CAS  PubMed  PubMed Central  Article  Google Scholar 

  14. 14

    Schreurs M, Kuipers F, van der Leij FR . Regulatory enzymes of mitochondrial beta-oxidation as targets for treatment of the metabolic syndrome. Obes Rev 2010; 11: 380–388.

    CAS  PubMed  Article  Google Scholar 

  15. 15

    Casals N, Zammit V, Herrero L, Fado R, Rodriguez-Rodriguez R, Serra D . Carnitine palmitoyltransferase 1C: from cognition to cancer. Prog Lipid Res 2015; 61: 134–148.

    PubMed  Article  CAS  Google Scholar 

  16. 16

    McGarry JD, Brown NF . The mitochondrial carnitine palmitoyltransferase system. From concept to molecular analysis. Eur J Biochem 1997; 244: 1–14.

    CAS  PubMed  Article  Google Scholar 

  17. 17

    Carrasco P, Jacas J, Sahun I, Muley H, Ramirez S, Puisac B et al. Carnitine palmitoyltransferase 1C deficiency causes motor impairment and hypoactivity. Behav Brain Res 2013; 256: 291–297.

    CAS  PubMed  Article  Google Scholar 

  18. 18

    Zaugg K, Yao Y, Reilly PT, Kannan K, Kiarash R, Mason J et al. Carnitine palmitoyltransferase 1C promotes cell survival and tumor growth under conditions of metabolic stress. Genes Dev 2011; 25: 1041–1051.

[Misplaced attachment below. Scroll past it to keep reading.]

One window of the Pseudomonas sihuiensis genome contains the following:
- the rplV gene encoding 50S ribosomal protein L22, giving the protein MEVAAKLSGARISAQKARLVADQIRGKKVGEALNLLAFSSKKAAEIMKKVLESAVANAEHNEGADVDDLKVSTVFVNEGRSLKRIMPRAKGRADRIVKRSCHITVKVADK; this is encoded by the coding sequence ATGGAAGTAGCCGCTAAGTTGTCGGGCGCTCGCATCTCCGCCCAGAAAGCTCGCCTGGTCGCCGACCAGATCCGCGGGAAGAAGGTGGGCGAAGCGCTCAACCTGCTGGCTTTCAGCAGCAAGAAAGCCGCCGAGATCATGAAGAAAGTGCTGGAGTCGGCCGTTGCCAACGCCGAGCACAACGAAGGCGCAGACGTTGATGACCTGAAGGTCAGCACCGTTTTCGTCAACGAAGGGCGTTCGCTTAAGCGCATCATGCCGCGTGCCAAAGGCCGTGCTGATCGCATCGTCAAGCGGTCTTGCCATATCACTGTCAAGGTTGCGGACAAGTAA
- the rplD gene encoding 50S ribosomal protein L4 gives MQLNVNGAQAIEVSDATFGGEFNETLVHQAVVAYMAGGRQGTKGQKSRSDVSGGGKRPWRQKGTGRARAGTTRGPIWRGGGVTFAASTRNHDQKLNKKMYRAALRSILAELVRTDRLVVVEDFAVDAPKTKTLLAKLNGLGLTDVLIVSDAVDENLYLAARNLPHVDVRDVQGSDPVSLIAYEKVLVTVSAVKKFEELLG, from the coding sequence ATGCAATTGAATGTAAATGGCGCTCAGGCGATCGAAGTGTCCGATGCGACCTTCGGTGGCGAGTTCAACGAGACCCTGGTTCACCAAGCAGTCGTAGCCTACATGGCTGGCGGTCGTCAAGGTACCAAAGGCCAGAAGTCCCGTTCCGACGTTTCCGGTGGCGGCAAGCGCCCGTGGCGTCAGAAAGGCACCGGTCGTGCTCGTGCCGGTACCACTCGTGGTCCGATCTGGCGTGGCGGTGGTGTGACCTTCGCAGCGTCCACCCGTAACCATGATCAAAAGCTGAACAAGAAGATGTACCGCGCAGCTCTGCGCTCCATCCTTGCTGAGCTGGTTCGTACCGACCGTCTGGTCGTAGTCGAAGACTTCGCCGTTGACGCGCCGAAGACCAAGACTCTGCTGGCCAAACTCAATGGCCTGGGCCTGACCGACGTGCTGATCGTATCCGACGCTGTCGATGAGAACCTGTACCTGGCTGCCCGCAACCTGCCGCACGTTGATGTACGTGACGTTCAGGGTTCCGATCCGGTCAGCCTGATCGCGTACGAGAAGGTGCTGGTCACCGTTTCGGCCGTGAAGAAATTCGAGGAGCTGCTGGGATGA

CAS  PubMed  PubMed Central  Article  Google Scholar 

  19. 19

    Wolfgang MJ, Lane MD . Control of energy homeostasis: role of enzymes and intermediates of fatty acid metabolism in the central nervous system. Annu Rev Nutr 2006; 26: 23–44.

    CAS  PubMed  Article  Google Scholar 

  20. 20

    Sierra AY, Gratacos E, Carrasco P, Clotet J, Urena J, Serra D et al. CPTIc is localized in endoplasmic reticulum of neurons and has carnitine palmitoyltransferase activity. J Biol Chem 2008; 283: 6878–6885.